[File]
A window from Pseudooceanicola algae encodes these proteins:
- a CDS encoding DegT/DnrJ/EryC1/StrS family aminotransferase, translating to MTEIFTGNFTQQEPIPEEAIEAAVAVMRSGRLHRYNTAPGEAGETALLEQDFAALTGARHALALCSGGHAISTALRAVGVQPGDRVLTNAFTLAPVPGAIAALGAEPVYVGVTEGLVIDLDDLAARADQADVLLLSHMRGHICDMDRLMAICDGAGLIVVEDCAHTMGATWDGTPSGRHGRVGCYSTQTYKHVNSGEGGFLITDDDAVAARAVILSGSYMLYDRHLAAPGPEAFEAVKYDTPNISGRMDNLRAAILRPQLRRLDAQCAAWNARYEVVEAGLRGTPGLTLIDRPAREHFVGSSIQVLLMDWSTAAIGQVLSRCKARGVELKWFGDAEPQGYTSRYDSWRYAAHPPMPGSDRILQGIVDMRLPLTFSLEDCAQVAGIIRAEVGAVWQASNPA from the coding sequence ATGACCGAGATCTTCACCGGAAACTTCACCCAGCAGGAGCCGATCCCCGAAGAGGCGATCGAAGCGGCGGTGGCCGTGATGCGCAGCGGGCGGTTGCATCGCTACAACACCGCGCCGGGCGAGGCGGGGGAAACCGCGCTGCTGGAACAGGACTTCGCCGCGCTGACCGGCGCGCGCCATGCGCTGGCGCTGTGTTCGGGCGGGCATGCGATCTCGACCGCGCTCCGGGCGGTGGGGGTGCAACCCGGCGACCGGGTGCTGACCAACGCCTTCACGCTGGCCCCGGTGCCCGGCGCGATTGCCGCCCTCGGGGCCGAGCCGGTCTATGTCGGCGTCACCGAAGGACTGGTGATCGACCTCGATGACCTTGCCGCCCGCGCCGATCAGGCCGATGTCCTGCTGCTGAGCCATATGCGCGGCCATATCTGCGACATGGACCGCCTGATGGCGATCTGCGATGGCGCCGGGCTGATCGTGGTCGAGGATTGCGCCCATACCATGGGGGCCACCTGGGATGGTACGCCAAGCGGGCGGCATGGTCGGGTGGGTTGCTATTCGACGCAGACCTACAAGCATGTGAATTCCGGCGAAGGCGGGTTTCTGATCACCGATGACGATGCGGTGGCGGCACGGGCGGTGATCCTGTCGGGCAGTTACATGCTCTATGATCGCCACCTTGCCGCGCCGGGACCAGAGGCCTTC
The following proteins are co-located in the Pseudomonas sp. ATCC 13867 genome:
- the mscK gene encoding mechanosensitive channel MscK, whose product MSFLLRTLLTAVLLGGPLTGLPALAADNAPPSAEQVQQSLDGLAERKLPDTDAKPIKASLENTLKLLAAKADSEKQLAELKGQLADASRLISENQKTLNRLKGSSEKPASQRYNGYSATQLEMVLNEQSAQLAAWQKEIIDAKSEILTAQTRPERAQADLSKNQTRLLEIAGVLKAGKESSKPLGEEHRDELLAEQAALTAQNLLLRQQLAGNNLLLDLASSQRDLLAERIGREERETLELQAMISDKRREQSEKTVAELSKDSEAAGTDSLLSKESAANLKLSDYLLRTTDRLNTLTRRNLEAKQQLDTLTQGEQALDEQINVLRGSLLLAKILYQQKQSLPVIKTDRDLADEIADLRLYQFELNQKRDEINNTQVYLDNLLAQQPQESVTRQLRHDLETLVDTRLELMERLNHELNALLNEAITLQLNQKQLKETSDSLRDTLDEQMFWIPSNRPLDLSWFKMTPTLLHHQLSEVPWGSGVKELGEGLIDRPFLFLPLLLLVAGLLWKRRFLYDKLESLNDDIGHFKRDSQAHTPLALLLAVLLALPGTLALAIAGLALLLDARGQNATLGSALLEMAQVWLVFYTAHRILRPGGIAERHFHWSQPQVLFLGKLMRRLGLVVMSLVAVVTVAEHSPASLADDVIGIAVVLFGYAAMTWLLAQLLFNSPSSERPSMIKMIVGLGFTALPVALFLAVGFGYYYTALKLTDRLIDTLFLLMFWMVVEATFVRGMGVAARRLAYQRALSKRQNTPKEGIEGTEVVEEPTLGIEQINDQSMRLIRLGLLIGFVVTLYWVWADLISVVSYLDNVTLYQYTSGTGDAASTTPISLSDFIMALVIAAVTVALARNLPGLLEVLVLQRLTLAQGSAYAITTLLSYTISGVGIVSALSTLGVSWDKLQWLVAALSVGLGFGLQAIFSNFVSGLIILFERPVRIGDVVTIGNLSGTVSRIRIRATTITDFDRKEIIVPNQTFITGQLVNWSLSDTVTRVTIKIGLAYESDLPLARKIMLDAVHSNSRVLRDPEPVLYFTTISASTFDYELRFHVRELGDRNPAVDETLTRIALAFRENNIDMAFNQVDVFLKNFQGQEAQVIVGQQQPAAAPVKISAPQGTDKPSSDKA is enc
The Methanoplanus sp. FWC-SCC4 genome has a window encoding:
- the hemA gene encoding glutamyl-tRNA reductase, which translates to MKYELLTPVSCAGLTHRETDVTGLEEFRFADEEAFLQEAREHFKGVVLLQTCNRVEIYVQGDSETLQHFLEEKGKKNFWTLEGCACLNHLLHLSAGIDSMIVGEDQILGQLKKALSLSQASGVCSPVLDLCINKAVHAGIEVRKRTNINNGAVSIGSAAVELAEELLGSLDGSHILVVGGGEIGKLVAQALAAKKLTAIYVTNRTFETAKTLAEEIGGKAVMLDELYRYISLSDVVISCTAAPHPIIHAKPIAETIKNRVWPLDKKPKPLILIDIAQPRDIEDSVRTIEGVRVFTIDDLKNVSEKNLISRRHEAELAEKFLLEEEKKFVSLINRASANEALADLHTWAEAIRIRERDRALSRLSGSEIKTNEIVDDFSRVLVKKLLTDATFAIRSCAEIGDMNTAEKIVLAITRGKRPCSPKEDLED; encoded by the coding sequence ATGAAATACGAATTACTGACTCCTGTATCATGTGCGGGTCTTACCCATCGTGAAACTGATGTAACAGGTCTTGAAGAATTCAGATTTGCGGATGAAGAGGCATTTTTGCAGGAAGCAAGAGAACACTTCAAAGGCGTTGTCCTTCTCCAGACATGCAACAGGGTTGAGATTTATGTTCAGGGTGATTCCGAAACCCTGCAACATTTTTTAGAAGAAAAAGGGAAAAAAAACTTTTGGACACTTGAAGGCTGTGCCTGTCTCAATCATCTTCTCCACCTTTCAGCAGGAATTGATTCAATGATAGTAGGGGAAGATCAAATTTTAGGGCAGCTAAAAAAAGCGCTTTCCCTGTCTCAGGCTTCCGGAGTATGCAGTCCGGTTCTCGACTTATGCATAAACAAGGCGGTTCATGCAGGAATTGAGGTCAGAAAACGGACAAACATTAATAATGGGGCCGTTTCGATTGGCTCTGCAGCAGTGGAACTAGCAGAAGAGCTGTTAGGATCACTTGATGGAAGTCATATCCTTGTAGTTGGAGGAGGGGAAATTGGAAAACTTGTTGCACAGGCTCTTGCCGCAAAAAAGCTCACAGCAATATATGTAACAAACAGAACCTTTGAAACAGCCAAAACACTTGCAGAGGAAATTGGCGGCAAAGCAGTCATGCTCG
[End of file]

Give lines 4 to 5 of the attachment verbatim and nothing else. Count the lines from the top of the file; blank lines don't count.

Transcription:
- the mscK gene encoding mechanosensitive channel MscK, whose product MSFLLRTLLTAVLLGGPLTGLPALAADNAPPSAEQVQQSLDGLAERKLPDTDAKPIKASLENTLKLLAAKADSEKQLAELKGQLADASRLISENQKTLNRLKGSSEKPASQRYNGYSATQLEMVLNEQSAQLAAWQKEIIDAKSEILTAQTRPERAQADLSKNQTRLLEIAGVLKAGKESSKPLGEEHRDELLAEQAALTAQNLLLRQQLAGNNLLLDLASSQRDLLAERIGREERETLELQAMISDKRREQSEKTVAELSKDSEAAGTDSLLSKESAANLKLSDYLLRTTDRLNTLTRRNLEAKQQLDTLTQGEQALDEQINVLRGSLLLAKILYQQKQSLPVIKTDRDLADEIADLRLYQFELNQKRDEINNTQVYLDNLLAQQPQESVTRQLRHDLETLVDTRLELMERLNHELNALLNEAITLQLNQKQLKETSDSLRDTLDEQMFWIPSNRPLDLSWFKMTPTLLHHQLSEVPWGSGVKELGEGLIDRPFLFLPLLLLVAGLLWKRRFLYDKLESLNDDIGHFKRDSQAHTPLALLLAVLLALPGTLALAIAGLALLLDARGQNATLGSALLEMAQVWLVFYTAHRILRPGGIAERHFHWSQPQVLFLGKLMRRLGLVVMSLVAVVTVAEHSPASLADDVIGIAVVLFGYAAMTWLLAQLLFNSPSSERPSMIKMIVGLGFTALPVALFLAVGFGYYYTALKLTDRLIDTLFLLMFWMVVEATFVRGMGVAARRLAYQRALSKRQNTPKEGIEGTEVVEEPTLGIEQINDQSMRLIRLGLLIGFVVTLYWVWADLISVVSYLDNVTLYQYTSGTGDAASTTPISLSDFIMALVIAAVTVALARNLPGLLEVLVLQRLTLAQGSAYAITTLLSYTISGVGIVSALSTLGVSWDKLQWLVAALSVGLGFGLQAIFSNFVSGLIILFERPVRIGDVVTIGNLSGTVSRIRIRATTITDFDRKEIIVPNQTFITGQLVNWSLSDTVTRVTIKIGLAYESDLPLARKIMLDAVHSNSRVLRDPEPVLYFTTISASTFDYELRFHVRELGDRNPAVDETLTRIALAFRENNIDMAFNQVDVFLKNFQGQEAQVIVGQQQPAAAPVKISAPQGTDKPSSDKA is enc
The Methanoplanus sp. FWC-SCC4 genome has a window encoding: